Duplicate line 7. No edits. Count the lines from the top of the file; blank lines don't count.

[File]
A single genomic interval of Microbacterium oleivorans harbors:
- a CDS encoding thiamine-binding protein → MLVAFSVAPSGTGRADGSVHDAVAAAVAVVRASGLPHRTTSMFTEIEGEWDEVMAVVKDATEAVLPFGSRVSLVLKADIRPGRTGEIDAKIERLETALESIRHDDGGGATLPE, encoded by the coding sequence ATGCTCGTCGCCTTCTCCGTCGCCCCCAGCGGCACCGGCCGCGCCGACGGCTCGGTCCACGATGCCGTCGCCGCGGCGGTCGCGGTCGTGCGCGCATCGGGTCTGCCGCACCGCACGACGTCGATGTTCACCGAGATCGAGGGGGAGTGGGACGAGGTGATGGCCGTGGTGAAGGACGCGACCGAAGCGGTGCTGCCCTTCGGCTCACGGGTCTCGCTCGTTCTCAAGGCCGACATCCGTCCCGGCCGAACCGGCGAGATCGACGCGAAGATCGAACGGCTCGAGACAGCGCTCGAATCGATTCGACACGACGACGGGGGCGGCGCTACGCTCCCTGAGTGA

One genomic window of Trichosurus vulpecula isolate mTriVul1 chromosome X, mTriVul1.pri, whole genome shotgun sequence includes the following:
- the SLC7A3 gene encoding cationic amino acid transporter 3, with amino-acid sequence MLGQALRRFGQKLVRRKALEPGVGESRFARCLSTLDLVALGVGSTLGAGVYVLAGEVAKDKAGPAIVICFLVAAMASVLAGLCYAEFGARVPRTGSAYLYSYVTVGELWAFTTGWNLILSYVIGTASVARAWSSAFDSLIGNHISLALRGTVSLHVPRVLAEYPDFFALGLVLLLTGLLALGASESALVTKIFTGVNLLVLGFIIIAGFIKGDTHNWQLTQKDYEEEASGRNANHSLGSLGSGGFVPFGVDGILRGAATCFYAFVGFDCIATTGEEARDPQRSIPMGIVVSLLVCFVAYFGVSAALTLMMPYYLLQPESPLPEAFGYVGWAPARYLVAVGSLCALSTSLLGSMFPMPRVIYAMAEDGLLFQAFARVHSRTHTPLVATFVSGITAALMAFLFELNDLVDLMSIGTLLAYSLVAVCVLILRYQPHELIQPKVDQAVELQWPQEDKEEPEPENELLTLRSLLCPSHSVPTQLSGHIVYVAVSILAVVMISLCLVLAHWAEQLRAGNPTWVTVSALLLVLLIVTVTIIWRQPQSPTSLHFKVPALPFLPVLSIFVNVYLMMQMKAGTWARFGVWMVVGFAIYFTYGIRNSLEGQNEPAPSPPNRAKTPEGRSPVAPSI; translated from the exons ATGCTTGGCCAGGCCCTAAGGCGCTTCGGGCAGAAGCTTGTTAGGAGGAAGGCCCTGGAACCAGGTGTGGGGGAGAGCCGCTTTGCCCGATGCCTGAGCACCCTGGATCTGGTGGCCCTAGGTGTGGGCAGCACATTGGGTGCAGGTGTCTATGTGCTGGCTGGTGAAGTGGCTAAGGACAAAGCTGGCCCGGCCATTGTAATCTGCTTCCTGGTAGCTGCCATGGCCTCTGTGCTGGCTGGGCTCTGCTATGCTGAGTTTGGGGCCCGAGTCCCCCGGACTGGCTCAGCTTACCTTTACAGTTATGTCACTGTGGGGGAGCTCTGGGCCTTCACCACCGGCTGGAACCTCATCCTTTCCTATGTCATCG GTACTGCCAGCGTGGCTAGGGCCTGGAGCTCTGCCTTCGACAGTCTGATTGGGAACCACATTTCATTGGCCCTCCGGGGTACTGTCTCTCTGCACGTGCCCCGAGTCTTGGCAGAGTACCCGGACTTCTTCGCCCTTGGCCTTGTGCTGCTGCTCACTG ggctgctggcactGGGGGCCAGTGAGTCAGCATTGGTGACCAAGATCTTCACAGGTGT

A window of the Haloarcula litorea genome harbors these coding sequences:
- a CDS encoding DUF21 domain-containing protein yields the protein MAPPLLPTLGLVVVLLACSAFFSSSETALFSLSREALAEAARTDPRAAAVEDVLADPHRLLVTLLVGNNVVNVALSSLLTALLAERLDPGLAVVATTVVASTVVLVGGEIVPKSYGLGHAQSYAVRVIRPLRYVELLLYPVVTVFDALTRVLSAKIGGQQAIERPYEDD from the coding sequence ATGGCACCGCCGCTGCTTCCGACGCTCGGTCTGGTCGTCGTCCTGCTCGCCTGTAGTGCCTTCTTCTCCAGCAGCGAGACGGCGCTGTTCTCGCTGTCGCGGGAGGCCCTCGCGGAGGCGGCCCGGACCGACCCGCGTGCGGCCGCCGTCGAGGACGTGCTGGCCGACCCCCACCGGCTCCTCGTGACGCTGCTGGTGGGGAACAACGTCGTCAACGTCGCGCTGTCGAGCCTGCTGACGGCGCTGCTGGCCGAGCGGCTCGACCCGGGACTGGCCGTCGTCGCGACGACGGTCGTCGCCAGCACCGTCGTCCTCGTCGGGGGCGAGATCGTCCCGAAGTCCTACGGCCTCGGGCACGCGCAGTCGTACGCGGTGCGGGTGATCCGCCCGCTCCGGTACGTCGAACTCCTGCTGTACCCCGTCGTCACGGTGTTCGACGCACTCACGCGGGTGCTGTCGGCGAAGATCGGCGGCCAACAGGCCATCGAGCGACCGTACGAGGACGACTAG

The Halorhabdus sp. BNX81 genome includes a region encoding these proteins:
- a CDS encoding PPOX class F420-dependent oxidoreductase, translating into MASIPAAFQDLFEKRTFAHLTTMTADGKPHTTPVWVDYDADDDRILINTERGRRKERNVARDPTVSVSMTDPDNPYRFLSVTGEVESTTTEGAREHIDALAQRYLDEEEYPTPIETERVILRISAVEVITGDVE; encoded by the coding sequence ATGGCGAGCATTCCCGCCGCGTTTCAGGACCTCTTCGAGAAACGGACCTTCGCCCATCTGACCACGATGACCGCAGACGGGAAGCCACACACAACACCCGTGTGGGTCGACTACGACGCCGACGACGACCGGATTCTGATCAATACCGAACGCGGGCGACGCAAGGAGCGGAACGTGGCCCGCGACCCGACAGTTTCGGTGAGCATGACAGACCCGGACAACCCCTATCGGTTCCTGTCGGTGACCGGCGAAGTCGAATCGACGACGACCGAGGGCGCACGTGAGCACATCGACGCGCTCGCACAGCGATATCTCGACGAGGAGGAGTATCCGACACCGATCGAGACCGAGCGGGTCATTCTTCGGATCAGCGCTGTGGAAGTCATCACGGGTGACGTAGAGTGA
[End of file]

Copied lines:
The Halorhabdus sp. BNX81 genome includes a region encoding these proteins: